Hadzi’s work, however, is simultaneously playful, and doesn’t seem to take itself entirely seriously. The artist himself was a lighthearted character, who laughed through interviews and clearly had a bright outlook on life. This tendency enters into an interesting paradox with the dark themes he chooses to explore in his works, ensuring that they could never be or represent any one means of understanding an idea alone. As multi-faceted as its maker, Floating Helmets pushes the boundaries of object-hood, of the concepts it embodies, and of our expectations and interpretations as viewers. Based on the title alone, we are given some clue as to the subject of the work, but cannot help but see many other images emerging from the work—a turtle shell, a jellyfish, a human figure, or a mushroom perhaps, each with its own separate associations and meanings. His sculptures are not simply statements or distinct portraits of any singular ideas, but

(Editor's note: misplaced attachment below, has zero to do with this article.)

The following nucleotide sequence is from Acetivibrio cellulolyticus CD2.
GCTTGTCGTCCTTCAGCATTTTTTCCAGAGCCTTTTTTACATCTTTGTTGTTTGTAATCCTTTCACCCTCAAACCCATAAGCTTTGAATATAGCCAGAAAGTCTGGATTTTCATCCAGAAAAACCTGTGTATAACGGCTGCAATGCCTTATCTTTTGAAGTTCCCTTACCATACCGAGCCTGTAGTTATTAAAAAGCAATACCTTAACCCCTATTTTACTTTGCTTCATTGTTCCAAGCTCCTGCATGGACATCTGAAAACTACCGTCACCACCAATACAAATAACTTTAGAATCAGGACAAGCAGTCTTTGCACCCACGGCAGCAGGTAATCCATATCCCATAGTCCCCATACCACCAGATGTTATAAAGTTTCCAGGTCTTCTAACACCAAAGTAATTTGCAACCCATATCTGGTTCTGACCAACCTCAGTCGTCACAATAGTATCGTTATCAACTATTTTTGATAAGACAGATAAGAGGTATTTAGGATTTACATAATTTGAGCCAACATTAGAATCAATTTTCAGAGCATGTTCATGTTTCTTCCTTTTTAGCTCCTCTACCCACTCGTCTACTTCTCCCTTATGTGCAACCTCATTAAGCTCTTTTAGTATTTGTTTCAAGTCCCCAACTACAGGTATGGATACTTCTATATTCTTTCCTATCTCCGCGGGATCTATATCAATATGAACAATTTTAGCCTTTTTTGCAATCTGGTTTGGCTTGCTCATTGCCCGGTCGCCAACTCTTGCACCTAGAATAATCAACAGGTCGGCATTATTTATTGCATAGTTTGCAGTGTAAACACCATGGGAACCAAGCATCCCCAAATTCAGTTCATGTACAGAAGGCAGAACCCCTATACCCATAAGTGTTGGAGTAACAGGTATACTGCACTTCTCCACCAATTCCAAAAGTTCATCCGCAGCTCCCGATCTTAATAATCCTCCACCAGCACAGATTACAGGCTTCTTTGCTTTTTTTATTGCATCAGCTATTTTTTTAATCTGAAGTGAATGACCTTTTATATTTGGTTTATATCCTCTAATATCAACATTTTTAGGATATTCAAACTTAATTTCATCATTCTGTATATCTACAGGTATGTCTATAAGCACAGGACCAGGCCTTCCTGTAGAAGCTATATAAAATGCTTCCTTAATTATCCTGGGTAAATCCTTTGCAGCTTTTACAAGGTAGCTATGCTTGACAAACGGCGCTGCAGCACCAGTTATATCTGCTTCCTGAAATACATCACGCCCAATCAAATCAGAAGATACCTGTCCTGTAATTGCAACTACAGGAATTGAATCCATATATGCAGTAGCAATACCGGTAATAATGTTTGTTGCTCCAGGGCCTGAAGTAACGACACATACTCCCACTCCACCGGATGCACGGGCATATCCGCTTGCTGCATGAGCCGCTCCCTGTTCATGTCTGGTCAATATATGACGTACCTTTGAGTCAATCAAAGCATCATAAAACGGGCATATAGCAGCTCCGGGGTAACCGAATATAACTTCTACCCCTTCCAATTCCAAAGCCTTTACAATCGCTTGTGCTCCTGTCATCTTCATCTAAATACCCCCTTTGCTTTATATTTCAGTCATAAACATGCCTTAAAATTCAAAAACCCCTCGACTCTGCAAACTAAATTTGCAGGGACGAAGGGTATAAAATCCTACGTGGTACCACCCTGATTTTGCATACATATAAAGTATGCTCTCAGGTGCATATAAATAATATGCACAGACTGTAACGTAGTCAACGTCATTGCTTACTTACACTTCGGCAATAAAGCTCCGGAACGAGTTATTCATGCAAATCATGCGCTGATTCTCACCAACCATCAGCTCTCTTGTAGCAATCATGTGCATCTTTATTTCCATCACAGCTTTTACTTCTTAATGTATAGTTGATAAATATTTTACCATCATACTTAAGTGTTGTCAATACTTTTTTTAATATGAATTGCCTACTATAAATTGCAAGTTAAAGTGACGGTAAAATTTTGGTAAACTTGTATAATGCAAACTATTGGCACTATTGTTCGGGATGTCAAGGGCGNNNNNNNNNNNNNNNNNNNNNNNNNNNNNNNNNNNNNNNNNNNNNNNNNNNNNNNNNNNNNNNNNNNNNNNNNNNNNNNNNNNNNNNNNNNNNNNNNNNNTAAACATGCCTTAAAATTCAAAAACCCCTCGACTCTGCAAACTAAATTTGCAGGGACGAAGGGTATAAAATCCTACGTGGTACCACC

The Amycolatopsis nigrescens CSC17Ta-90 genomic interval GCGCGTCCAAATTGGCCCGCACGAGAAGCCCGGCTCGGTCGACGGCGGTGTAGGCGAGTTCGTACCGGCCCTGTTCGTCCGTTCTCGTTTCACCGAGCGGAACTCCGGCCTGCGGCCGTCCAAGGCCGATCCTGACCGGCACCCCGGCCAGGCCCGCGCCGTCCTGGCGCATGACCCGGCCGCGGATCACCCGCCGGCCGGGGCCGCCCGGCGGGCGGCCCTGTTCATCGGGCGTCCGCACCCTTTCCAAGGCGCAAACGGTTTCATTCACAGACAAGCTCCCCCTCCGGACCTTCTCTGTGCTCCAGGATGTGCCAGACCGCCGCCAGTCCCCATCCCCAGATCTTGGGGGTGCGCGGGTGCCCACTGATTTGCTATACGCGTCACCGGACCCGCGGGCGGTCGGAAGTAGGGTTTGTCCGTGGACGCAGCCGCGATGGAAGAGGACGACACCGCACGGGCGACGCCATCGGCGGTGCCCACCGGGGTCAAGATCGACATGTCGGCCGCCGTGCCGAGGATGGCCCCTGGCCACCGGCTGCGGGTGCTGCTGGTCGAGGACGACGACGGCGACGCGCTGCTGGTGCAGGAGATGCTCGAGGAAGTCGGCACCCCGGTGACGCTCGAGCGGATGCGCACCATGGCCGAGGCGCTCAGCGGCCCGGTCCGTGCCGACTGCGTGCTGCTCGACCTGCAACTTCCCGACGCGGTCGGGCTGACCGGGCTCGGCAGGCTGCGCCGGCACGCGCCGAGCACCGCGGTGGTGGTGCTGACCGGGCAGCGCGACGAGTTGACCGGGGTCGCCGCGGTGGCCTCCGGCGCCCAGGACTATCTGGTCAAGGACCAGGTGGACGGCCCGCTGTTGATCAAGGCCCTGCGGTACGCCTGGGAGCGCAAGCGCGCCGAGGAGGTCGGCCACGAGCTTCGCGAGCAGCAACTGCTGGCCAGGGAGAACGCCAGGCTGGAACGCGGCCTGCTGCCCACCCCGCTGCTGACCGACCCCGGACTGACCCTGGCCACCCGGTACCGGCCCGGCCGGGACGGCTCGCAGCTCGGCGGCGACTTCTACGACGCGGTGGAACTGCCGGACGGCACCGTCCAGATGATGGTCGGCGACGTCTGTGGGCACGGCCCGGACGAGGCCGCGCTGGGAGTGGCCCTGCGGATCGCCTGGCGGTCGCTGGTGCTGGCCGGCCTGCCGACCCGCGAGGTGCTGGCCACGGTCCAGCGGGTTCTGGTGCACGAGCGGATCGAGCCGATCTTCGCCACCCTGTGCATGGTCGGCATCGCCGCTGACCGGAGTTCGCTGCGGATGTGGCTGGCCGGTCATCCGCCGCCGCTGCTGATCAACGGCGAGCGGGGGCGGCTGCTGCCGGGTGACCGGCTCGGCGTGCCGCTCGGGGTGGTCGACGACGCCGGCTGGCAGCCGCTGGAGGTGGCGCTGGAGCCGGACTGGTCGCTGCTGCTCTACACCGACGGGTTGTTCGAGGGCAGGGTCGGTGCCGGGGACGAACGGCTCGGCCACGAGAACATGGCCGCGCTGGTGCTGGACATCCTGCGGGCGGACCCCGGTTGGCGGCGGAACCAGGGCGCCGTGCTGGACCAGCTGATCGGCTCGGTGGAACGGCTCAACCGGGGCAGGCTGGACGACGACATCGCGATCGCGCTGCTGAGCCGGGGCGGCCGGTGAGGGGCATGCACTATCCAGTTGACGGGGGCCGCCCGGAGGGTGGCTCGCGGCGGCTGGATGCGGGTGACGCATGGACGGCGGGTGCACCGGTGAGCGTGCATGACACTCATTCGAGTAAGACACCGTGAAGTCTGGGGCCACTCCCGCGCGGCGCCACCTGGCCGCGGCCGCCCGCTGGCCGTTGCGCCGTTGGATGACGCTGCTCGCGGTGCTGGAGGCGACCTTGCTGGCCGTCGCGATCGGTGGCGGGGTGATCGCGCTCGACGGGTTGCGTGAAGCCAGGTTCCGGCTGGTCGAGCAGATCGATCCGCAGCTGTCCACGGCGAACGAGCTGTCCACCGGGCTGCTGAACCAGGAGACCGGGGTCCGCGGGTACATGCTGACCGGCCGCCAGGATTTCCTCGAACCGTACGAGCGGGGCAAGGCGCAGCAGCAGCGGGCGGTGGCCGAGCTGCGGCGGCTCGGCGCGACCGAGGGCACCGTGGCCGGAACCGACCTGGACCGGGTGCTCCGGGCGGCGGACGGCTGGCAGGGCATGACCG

rather a collection of ambiguous forms that play together physically as they do with our understanding of their collective meaning. And, although Hadzi had strong ties to history, tradition, and mythology, and though he draws heavily upon these, his work is entirely modern. Its complete abstraction, its ambiguity, the unfinished quality of its surface, and its references to both the historical and the contemporary serve to distance it from any one particular means of interpretation and place it into a category all its own.